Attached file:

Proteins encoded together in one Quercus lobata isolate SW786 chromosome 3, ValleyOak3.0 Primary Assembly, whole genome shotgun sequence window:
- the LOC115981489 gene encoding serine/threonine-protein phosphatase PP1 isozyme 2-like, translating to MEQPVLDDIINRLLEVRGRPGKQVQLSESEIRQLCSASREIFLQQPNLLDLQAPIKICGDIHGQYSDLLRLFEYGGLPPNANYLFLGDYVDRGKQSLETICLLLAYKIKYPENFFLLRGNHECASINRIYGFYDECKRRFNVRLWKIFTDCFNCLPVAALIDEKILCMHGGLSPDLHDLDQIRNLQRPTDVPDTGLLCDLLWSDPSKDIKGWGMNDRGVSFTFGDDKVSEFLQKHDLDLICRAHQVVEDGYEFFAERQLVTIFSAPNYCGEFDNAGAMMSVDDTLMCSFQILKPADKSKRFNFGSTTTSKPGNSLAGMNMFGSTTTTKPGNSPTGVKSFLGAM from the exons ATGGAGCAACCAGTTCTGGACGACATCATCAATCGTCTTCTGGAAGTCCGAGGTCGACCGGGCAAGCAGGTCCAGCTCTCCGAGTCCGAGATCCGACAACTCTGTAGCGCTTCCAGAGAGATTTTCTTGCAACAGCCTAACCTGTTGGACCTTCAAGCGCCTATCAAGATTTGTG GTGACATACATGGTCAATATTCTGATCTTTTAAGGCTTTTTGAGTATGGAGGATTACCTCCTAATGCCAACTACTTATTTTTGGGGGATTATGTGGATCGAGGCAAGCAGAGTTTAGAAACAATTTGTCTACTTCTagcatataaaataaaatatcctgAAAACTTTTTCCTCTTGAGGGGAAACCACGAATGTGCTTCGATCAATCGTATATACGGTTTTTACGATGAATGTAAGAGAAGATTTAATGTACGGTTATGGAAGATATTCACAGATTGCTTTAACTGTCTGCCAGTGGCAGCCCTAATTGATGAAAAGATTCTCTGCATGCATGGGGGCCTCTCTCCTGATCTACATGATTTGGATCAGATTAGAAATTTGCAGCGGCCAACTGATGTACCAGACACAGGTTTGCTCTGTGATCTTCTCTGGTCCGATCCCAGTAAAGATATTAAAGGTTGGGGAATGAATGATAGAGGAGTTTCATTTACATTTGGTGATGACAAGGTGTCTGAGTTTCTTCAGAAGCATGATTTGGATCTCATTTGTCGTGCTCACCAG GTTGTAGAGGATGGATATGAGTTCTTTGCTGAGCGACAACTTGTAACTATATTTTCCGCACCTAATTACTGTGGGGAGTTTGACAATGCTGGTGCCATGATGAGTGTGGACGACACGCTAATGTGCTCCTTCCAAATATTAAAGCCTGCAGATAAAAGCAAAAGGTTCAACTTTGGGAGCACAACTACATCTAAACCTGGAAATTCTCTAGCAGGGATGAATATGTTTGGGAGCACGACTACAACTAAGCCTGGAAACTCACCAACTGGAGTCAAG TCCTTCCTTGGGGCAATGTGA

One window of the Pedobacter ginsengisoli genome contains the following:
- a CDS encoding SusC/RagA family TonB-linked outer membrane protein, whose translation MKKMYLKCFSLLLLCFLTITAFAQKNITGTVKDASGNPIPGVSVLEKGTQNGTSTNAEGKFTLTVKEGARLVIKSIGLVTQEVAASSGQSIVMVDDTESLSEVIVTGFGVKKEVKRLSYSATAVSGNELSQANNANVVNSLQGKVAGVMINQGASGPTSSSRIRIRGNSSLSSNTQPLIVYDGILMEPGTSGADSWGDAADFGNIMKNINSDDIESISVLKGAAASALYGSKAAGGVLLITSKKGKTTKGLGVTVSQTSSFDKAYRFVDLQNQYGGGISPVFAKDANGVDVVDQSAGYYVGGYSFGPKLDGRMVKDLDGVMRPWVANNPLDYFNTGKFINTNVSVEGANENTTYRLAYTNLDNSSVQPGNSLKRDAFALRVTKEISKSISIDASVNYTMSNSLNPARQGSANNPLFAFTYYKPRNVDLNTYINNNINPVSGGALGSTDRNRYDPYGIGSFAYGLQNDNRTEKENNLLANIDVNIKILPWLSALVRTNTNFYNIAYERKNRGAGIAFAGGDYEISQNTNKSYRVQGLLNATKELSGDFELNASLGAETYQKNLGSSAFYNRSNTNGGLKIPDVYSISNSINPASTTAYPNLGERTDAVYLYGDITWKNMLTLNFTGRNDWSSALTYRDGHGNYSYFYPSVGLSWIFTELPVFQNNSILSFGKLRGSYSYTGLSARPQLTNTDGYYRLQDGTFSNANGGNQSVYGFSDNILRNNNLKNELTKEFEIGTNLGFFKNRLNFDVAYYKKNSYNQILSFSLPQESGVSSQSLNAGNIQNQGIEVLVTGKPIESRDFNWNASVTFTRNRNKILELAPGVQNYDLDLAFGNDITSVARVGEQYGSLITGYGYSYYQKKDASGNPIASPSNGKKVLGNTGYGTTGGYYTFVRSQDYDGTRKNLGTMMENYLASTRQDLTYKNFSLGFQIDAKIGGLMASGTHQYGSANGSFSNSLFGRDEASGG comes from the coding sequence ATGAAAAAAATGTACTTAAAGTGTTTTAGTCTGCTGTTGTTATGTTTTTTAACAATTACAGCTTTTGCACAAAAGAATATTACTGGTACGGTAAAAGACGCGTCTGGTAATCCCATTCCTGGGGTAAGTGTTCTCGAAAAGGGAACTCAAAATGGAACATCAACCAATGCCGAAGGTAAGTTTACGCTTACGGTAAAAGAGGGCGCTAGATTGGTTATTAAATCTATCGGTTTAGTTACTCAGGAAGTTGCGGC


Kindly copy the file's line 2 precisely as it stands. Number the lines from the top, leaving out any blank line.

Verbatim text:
- the LOC115981489 gene encoding serine/threonine-protein phosphatase PP1 isozyme 2-like, translating to MEQPVLDDIINRLLEVRGRPGKQVQLSESEIRQLCSASREIFLQQPNLLDLQAPIKICGDIHGQYSDLLRLFEYGGLPPNANYLFLGDYVDRGKQSLETICLLLAYKIKYPENFFLLRGNHECASINRIYGFYDECKRRFNVRLWKIFTDCFNCLPVAALIDEKILCMHGGLSPDLHDLDQIRNLQRPTDVPDTGLLCDLLWSDPSKDIKGWGMNDRGVSFTFGDDKVSEFLQKHDLDLICRAHQVVEDGYEFFAERQLVTIFSAPNYCGEFDNAGAMMSVDDTLMCSFQILKPADKSKRFNFGSTTTSKPGNSLAGMNMFGSTTTTKPGNSPTGVKSFLGAM from the exons ATGGAGCAACCAGTTCTGGACGACATCATCAATCGTCTTCTGGAAGTCCGAGGTCGACCGGGCAAGCAGGTCCAGCTCTCCGAGTCCGAGATCCGACAACTCTGTAGCGCTTCCAGAGAGATTTTCTTGCAACAGCCTAACCTGTTGGACCTTCAAGCGCCTATCAAGATTTGTG GTGACATACATGGTCAATATTCTGATCTTTTAAGGCTTTTTGAGTATGGAGGATTACCTCCTAATGCCAACTACTTATTTTTGGGGGATTATGTGGATCGAGGCAAGCAGAGTTTAGAAACAATTTGTCTACTTCTagcatataaaataaaatatcctgAAAACTTTTTCCTCTTGAGGGGAAACCACGAATGTGCTTCGATCAATCGTATATACGGTTTTTACGATGAATGTAAGAGAAGATTTAATGTACGGTTATGGAAGATATTCACAGATTGCTTTAACTGTCTGCCAGTGGCAGCCCTAATTGATGAAAAGATTCTCTGCATGCATGGGGGCCTCTCTCCTGATCTACATGATTTGGATCAGATTAGAAATTTGCAGCGGCCAACTGATGTACCAGACACAGGTTTGCTCTGTGATCTTCTCTGGTCCGATCCCAGTAAAGATATTAAAGGTTGGGGAATGAATGATAGAGGAGTTTCATTTACATTTGGTGATGACAAGGTGTCTGAGTTTCTTCAGAAGCATGATTTGGATCTCATTTGTCGTGCTCACCAG GTTGTAGAGGATGGATATGAGTTCTTTGCTGAGCGACAACTTGTAACTATATTTTCCGCACCTAATTACTGTGGGGAGTTTGACAATGCTGGTGCCATGATGAGTGTGGACGACACGCTAATGTGCTCCTTCCAAATATTAAAGCCTGCAGATAAAAGCAAAAGGTTCAACTTTGGGAGCACAACTACATCTAAACCTGGAAATTCTCTAGCAGGGATGAATATGTTTGGGAGCACGACTACAACTAAGCCTGGAAACTCACCAACTGGAGTCAAG TCCTTCCTTGGGGCAATGTGA